Thursday, September 27, 2012

Reader's Report: "All We Ever Wanted Was Everything"

When it comes to the Fine Arts, I am an incredible critical person.
I go see a ballet performance and think, "Really? THAT's your best pirouette?"
I go to a school play and judge the backdrop, "That's the best sun that your art teacher could come up with?"
I read a book and judge, "You can get this piece of crap published but an editor won't call me back?"

I had moments like this while I was reading Janelle Brown's "All We Ever Wanted Was Everything".
When I went to visit my local library, I saw a cover that was familiar from my days at B&N. I decided to pick it up and scratch off another book from my incredibly long wish list of books.

Now, let me preface this review by saying that there's a chance I'm biased when it comes to this book. There were many, many similarities between "AWEWWE" and "The Weird Sisters" which I had just finished reading two days beforehand:

--An unexpected pregnancy
--A family who had lost their love and was trying desperately to put the pieces back together
--A sister in debt
--A father misunderstood

We all know how much I loved "The Weird Sisters" and to find it's second-rate cousin was not a pleasant experience.

Through this book, I discovered the real meaning of "a beach read." I had heard that category title plenty, but never understood. Yes, it's a light and fluffy tale that is superficial at best, but is still enjoyable. However, it's new meaning is "A book that you won't cry if the waves wash it away, because you can guess the ending anyhow. If the wind catches a few pages, you won't be missing anything."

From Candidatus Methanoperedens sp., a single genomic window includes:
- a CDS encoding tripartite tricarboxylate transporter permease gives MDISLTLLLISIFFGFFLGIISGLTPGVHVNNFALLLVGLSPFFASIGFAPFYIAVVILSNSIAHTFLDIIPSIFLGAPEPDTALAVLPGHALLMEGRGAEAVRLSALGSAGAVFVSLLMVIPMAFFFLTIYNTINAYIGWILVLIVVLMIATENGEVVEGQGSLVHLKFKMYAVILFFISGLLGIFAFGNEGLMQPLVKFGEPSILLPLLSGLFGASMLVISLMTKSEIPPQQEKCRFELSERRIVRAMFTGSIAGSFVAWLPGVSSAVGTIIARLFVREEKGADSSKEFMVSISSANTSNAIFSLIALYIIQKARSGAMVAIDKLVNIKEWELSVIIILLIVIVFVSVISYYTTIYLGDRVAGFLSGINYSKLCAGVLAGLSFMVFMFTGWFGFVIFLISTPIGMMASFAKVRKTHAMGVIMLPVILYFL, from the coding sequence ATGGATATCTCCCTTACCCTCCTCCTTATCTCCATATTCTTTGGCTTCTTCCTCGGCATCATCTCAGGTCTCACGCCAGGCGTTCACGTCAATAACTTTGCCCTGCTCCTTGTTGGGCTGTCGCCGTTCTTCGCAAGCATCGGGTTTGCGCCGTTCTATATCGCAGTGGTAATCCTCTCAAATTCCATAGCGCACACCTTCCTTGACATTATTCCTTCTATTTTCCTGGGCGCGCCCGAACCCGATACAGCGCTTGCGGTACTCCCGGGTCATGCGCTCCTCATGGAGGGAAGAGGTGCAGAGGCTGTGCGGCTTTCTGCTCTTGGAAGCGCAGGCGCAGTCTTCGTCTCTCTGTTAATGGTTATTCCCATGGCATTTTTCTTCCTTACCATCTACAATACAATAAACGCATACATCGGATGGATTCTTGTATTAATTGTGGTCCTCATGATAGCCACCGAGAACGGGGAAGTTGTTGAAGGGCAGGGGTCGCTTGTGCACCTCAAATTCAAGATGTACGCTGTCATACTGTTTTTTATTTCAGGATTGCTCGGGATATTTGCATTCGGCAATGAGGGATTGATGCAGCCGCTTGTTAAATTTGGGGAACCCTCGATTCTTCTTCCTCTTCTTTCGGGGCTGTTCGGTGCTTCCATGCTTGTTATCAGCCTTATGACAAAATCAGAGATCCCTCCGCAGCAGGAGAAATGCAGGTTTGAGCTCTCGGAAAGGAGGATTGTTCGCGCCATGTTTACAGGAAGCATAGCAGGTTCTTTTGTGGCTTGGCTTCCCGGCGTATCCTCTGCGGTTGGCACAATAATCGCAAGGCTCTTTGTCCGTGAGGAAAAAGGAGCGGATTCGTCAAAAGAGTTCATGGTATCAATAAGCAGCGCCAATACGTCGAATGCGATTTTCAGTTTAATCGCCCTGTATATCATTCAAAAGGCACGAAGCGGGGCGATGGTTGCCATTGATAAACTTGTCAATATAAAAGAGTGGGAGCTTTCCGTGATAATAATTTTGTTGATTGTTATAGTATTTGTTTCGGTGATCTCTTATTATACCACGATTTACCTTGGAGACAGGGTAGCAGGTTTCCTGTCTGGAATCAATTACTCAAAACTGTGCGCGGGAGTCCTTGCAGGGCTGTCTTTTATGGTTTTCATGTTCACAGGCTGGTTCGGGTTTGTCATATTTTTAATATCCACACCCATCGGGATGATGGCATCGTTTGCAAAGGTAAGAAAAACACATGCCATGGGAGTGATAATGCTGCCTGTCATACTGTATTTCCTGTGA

Overall, I give it two out of five stars.

This was Ms. Brown's first novel and it shows. I see potential in her, however, here is my biggest concern...

Don't write what you don't know.

I don't think that Ms. Brown has a sister. I also don't know when the last time she stepped into a reputable church was. The bond of sisterhood and the seeking of religious truths are two of the biggest themes in the book. Neither of which Ms. Brown seems to be a decent source.
It's one thing to write about a medical procedure after consulting a surgeon on the proper steps to completion. It's another to write about two of our lives most sacred bonds without a first-hand account. I also don't think it's fair to take the Bible and tweak it to fit your agenda. It says what it says for a reason...and Ms. Brown, what you think it says, is incorrect. Read it from cover to cover before you start passing judgment.

If you're heading on vacation and see a discount copy of this on the shelf, feel free to pick it up. If you're looking for something to swallow you whole by the fire this holiday season, don't waste your time.

Saturday, September 22, 2012

Reader's Report: "The Weird Sisters"

I worked in a local Barnes & Noble for close to two years on-and-off in college. To say that I loved it would be an understatement. I had the greatest boss ever--with multiple jobs since then, no one is yet to top her--and I adored the people I worked with. Best of all, I was surrounded by a sanctuary of books every single day. I was paid to talk about books. I was paid to hold them, read them, sell them.

While I was working there, I had an ongoing list of books that I wanted to read. I would keep a pack of Post-its in my badge so I could scribble down the title and author whenever a new, intriguing title came into my life.